WASHINGTON (CNN) -- The approaching 2008 Atlantic hurricane season is likely to be above normal, with up to 16 named storms and up to five major hurricanes, the National Oceanic and Atmospheric Administration said Thursday, citing climate conditions.
Hurricane Dean, a Category 5, hit Mexico and Nicaragua last year.
The outlook issued by the NOAA's Climate Prediction Center calls for "considerable activity," with a 65 percent probability of an above-normal season, and an overall 90 percent chance the season will be normal or above, the agency said in a news release.
A "normal" season has 11 named storms, six hurricanes and two major hurricanes of Category 3 or higher on the Saffir-Simpson scale of hurricane intensity.
For 2008, NOAA said, there is a 60 to 70 percent chance of 12 to 16 named storms.
"The outlook is a general guide to the overall seasonal hurricane activity," said Conrad Lautenbacher, undersecretary of commerce for oceans and atmosphere and a NOAA administrator, in the news release. "It does not predict whether, where or when any of these storms may hit land. That is the job of the National Hurricane Center after a storm forms."
On Thursday, the agency urged residents of coastal states to be prepared for the season, which begins June 1. It said the outlook is based in part on lingering effects of La Niņa, a phenomenon in which surface waters in the eastern Pacific are colder than normal.
Storms aren't named until they are designated tropical storms, with sustained maximum winds of at least 39 mph. Tropical storms become Category 1 hurricanes when their sustained winds reach 74 mph and major Category 3 hurricanes when their winds reach 111 mph.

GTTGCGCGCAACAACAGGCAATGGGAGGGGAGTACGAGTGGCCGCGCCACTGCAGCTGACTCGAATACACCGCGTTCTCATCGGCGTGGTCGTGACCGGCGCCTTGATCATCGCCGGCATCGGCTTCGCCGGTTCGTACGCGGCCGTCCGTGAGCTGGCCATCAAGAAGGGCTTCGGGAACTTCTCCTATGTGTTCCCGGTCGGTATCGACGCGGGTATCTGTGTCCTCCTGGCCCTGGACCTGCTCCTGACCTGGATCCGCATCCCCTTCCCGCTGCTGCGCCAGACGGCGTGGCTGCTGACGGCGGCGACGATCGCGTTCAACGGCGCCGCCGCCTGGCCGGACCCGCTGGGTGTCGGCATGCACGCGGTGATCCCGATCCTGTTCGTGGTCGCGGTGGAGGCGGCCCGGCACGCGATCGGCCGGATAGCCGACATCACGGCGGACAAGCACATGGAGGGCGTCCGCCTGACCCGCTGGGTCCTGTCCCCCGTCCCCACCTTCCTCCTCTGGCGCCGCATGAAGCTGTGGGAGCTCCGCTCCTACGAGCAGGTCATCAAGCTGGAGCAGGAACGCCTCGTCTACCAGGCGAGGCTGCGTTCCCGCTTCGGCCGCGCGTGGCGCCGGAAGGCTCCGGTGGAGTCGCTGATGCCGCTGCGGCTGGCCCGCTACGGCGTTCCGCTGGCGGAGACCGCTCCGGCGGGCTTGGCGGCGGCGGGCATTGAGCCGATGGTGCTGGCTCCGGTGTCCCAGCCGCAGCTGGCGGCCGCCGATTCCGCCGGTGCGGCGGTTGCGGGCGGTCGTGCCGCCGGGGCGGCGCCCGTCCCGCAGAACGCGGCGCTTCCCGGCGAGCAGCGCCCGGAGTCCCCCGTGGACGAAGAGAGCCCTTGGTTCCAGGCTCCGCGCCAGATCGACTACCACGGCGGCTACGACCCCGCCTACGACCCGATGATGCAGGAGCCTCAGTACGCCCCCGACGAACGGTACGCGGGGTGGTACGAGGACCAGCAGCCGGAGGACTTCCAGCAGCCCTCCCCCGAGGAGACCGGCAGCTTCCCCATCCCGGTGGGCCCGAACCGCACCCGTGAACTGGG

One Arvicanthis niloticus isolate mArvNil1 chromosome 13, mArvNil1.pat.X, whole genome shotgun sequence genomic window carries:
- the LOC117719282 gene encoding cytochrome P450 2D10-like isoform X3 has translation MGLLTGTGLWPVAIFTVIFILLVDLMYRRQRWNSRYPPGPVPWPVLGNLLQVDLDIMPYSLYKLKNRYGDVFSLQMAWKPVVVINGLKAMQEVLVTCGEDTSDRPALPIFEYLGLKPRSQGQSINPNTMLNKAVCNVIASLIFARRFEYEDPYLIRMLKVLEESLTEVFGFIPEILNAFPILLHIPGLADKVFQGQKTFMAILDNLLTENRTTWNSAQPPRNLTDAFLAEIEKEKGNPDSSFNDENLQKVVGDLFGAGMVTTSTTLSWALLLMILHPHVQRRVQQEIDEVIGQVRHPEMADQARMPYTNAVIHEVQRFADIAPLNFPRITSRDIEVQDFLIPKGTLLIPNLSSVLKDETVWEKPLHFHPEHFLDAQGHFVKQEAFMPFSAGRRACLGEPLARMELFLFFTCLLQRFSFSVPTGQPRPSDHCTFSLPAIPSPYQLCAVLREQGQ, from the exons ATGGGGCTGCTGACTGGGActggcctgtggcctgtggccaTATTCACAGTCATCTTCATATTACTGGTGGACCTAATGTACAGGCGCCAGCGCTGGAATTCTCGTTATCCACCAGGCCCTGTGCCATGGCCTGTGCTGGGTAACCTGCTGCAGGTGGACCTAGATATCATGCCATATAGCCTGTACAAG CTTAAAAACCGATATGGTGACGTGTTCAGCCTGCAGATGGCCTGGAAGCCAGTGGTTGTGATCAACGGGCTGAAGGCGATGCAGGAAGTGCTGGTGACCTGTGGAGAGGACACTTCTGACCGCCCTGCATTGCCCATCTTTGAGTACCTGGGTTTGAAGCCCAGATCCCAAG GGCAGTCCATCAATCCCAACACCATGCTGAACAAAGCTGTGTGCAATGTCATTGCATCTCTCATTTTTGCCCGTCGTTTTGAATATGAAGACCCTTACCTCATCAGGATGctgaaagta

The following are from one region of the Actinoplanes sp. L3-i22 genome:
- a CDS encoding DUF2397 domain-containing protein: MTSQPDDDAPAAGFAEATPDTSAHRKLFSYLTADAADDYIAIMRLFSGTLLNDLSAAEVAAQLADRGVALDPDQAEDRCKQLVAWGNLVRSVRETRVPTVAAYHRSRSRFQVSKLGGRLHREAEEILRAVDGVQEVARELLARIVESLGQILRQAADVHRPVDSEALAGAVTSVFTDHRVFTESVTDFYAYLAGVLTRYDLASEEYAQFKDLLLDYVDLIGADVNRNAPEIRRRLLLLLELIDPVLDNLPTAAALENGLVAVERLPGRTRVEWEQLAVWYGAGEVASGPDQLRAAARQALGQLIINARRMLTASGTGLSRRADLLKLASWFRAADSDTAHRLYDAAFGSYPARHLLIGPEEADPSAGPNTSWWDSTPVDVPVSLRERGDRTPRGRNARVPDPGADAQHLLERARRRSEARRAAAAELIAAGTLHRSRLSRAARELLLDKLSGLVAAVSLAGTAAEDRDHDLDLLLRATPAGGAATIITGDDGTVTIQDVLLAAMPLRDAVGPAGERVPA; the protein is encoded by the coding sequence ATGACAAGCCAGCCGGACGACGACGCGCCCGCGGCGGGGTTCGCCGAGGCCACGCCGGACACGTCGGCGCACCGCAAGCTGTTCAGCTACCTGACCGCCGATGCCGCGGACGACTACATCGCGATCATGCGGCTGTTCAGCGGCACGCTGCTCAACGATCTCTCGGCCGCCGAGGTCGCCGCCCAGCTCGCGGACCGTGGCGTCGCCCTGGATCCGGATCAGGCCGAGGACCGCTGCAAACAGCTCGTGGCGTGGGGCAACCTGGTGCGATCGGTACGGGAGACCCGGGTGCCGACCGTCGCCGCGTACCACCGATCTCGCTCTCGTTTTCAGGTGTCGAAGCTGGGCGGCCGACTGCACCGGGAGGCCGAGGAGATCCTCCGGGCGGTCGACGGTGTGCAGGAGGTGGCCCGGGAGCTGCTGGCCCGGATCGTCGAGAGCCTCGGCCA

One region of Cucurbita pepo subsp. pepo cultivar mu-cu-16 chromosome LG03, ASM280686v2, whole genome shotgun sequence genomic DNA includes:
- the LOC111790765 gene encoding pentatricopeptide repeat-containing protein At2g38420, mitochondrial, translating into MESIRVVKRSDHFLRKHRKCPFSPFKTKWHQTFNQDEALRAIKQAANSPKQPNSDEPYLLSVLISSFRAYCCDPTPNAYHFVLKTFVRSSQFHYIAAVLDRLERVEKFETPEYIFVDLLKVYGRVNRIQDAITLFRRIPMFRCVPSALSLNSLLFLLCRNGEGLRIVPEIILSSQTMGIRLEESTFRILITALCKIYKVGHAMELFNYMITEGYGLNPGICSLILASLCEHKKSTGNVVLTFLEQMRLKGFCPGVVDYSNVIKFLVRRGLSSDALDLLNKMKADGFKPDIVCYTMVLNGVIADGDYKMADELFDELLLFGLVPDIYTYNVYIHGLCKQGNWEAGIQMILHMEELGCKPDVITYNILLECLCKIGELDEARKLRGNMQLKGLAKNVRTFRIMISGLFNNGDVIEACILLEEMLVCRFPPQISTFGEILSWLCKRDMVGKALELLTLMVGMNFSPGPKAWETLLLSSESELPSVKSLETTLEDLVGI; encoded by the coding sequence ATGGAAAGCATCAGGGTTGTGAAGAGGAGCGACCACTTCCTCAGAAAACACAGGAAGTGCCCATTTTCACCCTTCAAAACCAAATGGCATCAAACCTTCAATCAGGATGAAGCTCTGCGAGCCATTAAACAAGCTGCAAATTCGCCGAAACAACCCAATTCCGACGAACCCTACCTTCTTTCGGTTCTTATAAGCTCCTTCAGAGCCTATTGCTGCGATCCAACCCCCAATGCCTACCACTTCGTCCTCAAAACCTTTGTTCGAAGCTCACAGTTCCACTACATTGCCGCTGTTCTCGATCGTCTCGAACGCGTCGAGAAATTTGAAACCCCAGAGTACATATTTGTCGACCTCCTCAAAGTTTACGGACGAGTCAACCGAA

The NOAA's outlook falls in line with predictions issued by the noted Colorado State University hurricane forecasting team.
In a forecast issued April 9, the CSU team predicted 15 named storms, an increase from its December number of 13. Of those, it predicted, eight will become hurricanes and four will grow into major hurricanes.
The team calculated a 69 percent chance that at least one major hurricane will make landfall on the U.S. coast. In addition, the team said, there is an above-average major hurricane landfall risk in the Caribbean.
The predictions came after calmer-than-normal seasons of 2006 and 2007.
But "we believe that the Atlantic basin is still in an active hurricane cycle," William Gray, who co-heads the CSU team, said in December. "This active cycle is expected to continue at least for another decade or two. After that, we're likely to enter a quieter Atlantic major hurricane period."
The 2007 season was the weakest in five years, despite two hurricanes making landfall at Category 5 intensity, according to the National Hurricane Center. Hurricanes Dean and Felix hit Mexico and Nicaragua respectively, marking the first time in history that two Category 5 storms made landfall in the same season since records started being kept in 1851, according to the National Hurricane Center.
Of 2007's six hurricanes, only one -- Humberto -- made landfall in the United States, striking the upper Texas Gulf Coast on September 13. Humberto was blamed for one death.
In 2006, there were nine named storms and five hurricanes. None made landfall in the United States. Gray's team that year had predicted 17 named storms and nine hurricanes, five of them major.
The NOAA said its outlook will be updated August 7.